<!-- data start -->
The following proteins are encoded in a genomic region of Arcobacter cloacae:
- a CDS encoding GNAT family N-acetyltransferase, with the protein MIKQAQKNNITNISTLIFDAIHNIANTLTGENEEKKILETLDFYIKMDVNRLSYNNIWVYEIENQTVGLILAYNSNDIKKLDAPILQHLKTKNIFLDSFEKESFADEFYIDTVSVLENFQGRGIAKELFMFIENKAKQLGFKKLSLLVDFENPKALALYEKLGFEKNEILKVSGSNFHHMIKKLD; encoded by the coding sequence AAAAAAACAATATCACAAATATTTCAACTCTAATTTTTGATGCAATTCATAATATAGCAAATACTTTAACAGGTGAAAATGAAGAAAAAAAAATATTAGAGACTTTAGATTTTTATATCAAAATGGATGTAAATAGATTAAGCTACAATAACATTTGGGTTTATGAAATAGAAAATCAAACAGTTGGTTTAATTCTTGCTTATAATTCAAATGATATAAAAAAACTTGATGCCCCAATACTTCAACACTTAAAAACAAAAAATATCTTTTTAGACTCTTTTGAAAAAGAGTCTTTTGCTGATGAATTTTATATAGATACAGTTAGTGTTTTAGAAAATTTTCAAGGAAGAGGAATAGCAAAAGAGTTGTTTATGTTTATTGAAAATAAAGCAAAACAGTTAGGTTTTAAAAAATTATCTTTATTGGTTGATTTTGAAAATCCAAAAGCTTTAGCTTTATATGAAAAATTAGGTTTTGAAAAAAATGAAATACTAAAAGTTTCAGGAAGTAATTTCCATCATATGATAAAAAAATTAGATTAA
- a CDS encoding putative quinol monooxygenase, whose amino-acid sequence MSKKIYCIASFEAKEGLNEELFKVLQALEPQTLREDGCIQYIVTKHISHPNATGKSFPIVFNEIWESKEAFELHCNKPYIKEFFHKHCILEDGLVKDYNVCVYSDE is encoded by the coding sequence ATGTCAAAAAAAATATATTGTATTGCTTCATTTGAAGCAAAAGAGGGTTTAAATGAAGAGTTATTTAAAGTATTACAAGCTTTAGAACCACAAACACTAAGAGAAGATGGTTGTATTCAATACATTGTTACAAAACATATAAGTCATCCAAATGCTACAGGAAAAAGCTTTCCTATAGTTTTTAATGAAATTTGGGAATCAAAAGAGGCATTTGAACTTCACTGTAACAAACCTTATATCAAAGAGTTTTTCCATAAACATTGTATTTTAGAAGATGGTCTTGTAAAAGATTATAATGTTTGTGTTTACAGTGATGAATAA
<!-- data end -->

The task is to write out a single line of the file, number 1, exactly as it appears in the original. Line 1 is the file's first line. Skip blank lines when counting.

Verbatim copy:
The following proteins are encoded in a genomic region of Arcobacter cloacae: